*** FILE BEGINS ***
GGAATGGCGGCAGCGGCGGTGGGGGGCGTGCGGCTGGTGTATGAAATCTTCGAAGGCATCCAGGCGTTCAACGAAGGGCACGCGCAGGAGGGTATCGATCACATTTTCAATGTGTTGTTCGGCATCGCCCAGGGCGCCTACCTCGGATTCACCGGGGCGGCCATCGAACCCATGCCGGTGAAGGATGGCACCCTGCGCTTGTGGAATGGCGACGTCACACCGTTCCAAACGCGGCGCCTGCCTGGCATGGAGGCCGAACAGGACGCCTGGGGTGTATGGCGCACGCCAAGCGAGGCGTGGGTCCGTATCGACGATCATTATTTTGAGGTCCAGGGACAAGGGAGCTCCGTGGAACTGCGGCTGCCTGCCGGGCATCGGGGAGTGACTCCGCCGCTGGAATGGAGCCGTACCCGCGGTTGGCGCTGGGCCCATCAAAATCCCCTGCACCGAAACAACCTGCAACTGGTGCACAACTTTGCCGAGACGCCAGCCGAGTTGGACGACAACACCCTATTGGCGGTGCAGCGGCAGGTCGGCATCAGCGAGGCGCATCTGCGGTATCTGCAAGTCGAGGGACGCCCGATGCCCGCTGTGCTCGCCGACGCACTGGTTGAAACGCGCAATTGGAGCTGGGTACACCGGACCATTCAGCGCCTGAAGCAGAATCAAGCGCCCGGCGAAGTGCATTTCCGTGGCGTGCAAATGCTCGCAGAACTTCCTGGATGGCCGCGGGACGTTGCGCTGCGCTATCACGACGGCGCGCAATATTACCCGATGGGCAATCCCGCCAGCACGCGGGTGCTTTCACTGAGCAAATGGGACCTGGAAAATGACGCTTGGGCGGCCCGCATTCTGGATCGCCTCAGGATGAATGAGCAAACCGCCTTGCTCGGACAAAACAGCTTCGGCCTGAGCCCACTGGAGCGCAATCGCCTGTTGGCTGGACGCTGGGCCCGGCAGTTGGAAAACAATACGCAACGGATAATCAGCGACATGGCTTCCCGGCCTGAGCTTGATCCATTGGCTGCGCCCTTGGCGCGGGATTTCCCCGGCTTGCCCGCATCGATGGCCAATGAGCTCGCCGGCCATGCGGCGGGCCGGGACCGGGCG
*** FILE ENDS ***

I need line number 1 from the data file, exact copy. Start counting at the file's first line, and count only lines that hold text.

GGAATGGCGGCAGCGGCGGTGGGGGGCGTGCGGCTGGTGTATGAAATCTTCGAAGGCATCCAGGCGTTCAACGAAGGGCACGCGCAGGAGGGTATCGATCACATTTTCAATGTGTTGTTCGGCATCGCCCAGGGCGCCTACCTCGGATTCACCGGGGCGGCCATCGAACCCATGCCGGTGAAGGATGGCACCCTGCGCTTGTGGAATGGCGACGTCACACCGTTCCAAACGCGGCGCCTGCCTGGCATGGAGGCCGAACAGGACGCCTGGGGTGTATGGCGCACGCCAAGCGAGGCGTGGGTCCGTATCGACGATCATTATTTTGAGGTCCAGGGACAAGGGAGCTCCGTGGAACTGCGGCTGCCTGCCGGGCATCGGGGAGTGACTCCGCCGCTGGAATGGAGCCGTACCCGCGGTTGGCGCTGGGCCCATCAAAATCCCCTGCACCGAAACAACCTGCAACTGGTGCACAACTTTGCCGAGACGCCAGCCGAGTTGGACGACAACACCCTATTGGCGGTGCAGCGGCAGGTCGGCATCAGCGAGGCGCATCTGCGGTATCTGCAAGTCGAGGGACGCCCGATGCCCGCTGTGCTCGCCGACGCACTGGTTGAAACGCGCAATTGGAGCTGGGTACACCGGACCATTCAGCGCCTGAAGCAGAATCAAGCGCCCGGCGAAGTGCATTTCCGTGGCGTGCAAATGCTCGCAGAACTTCCTGGATGGCCGCGGGACGTTGCGCTGCGCTATCACGACGGCGCGCAATATTACCCGATGGGCAATCCCGCCAGCACGCGGGTGCTTTCACTGAGCAAATGGGACCTGGAAAATGACGCTTGGGCGGCCCGCATTCTGGATCGCCTCAGGATGAATGAGCAAACCGCCTTGCTCGGACAAAACAGCTTCGGCCTGAGCCCACTGGAGCGCAATCGCCTGTTGGCTGGACGCTGGGCCCGGCAGTTGGAAAACAATACGCAACGGATAATCAGCGACATGGCTTCCCGGCCTGAGCTTGATCCATTGGCTGCGCCCTTGGCGCGGGATTTCCCCGGCTTGCCCGCATCGATGGCCAATGAGCTCGCCGGCCATGCGGCGGGCCGGGACCGGGCG